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Pregnancy, Fish Oil And Smarter Babies
According to a recent study that was published in the ‘Archives of Disease in Childhood’ in 2006, babies born to women who took fish oil supplements during the last 4 months of pregnancy had better hand-eye coordination , they were better speakers and could understand more. at two and a half years, than babies born to mothers who instead were given olive oil.
The double-blind, randomized, placebo-controlled trial was conducted by the University of Western Australia and led by Professor Susan Prescott. The King Edward Memorial Hospital for Women, the Princess Margaret Hospital for Children and the Telethon Institute for Child Health Research and the Center for Child Health Research Australia also took part in the study.
A total of 98 women were initially enrolled in the study, all of whom were non-smokers and who did not regularly consume more than 2 servings of oily fish per week. A total of eighty-three of these women completed the study. The researchers gave half of the women in the trial 4 grams of fish oil supplements daily starting at twenty weeks pregnant, and these supplements contained a combination of eicosapentaenoic acid (EPA) and docosahexaenoic acid ( DHA). The rest of the women received 4 g of olive oil. A total of 72 of the babies had developmental checks when they were two and a half years old.
Children whose mothers received fish oil scored significantly higher for hand-eye coordination than infants whose mothers received olive oil. Growth rates were similar in both groups, as were overall language skills, however, the fish oil group showed higher scores for receptive language, sentence length, and vocabulary. The positive results were not related to potentially influential factors such as maternal age and duration of breastfeeding, as these factors had already been accounted for.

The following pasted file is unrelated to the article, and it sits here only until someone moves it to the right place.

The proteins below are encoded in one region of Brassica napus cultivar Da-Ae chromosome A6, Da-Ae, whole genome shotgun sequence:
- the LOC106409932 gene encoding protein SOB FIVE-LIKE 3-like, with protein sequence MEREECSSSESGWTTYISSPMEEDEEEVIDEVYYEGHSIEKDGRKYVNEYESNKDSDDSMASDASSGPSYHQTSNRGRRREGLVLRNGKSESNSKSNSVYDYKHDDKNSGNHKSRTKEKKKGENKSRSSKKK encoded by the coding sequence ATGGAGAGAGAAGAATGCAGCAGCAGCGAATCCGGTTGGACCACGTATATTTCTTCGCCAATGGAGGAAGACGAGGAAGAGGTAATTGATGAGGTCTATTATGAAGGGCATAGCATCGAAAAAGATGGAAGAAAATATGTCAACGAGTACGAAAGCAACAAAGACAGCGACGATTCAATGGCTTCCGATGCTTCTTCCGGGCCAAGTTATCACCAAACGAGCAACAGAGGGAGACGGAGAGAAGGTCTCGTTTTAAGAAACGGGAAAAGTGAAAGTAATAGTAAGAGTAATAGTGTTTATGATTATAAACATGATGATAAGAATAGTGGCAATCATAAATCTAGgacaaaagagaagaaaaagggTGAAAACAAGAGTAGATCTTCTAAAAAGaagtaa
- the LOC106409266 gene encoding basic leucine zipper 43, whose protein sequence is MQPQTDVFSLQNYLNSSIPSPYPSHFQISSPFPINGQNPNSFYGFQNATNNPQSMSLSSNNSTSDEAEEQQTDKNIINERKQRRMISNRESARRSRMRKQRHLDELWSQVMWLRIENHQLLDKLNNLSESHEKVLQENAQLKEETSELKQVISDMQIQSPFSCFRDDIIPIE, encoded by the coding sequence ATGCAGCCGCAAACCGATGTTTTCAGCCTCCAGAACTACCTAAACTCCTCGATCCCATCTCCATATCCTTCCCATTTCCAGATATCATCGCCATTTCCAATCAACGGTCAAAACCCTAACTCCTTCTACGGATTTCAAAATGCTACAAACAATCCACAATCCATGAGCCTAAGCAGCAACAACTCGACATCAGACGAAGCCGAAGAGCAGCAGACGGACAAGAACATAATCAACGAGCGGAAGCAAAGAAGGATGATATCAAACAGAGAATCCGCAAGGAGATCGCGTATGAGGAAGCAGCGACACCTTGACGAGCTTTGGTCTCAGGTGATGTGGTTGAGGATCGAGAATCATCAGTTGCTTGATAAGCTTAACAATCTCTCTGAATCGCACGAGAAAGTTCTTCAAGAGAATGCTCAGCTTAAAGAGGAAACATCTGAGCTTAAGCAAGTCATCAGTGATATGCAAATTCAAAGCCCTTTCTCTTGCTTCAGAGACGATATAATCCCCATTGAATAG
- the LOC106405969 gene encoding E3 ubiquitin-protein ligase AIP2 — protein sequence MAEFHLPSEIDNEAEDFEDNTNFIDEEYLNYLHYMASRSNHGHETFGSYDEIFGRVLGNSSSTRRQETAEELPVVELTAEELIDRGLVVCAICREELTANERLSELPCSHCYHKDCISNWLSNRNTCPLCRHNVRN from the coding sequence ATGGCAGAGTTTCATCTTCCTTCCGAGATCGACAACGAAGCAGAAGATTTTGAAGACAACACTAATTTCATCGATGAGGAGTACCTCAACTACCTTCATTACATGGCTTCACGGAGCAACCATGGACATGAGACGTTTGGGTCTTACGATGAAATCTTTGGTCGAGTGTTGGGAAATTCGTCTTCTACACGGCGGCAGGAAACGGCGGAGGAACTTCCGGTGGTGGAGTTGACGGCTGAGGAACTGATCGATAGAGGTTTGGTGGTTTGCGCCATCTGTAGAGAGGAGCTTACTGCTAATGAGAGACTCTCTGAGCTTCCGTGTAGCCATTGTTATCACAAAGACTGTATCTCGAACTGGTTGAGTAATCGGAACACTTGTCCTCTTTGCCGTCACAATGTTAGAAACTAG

Fatty acids and the brain
The link between Omega 3 fatty acids and the brain is already well established and many studies have now shown that fish oil can alleviate symptoms or help prevent the onset of various types of depressive disorders, including postnatal depression. EPA in particular is thought to improve concentration and memory and cognitive function in general, and some studies have shown that it may even help prevent or slow the progress of Alzheimer’s disease.
It is during the last three months of pregnancy that the baby’s brain develops very rapidly and therefore this is a time when it is especially vital that the mother gets enough Omega 3 essential fatty acids which are only found in significant amounts in fats fish such as salmon, tuna, mackerel, herring and anchovy. These fatty acids facilitate healthy brain structure and development and many practitioners now believe that DHA is important for brain structure and EPA for efficient day-to-day brain function.
Scientists at the University of Bristol in the UK are currently investigating the benefits of giving fish oil to children, as much of the evidence so far comes from dietary factors during pregnancy. For example, earlier research from the University of Bristol found that children whose mothers ate fish regularly during pregnancy had better vision and cognitive and behavioral development than those whose mothers ate little or no fish.
So why don’t we eat more fish?
Because of the potentially high levels of toxins, especially mercury, in fresh fish, the current recommendation is that pregnant women and women and girls who may one day have a baby in the future eat no more than 2 servings of fish a a week, one of which should be oily, and no more than 4 portions of fish for all others, no more than two of which should be fatty.
Indications are that pharmaceutical grade fish oil can be an option for everyone, including during pregnancy and beyond. In fact, this type of fish oil is superior to standard grade fish oils and is becoming increasingly popular because the processes involved in its production means that the oil has been filtered and concentrated to contain high levels of all important fatty acids without the danger of associated toxins. with fresh fish
The Australian study seems to suggest that there are no adverse effects for the mother or the baby from taking relatively high doses of fish oil in late pregnancy. Not only can it have a beneficial effect on the baby’s cognitive development and reduce the risk of developing postnatal depression, but there are also many other health benefits associated with taking fish oil. However, if you are pregnant or trying to become pregnant and would like to consider taking fish oil supplements, it is important to first discuss the implications with your doctor or other health care provider.
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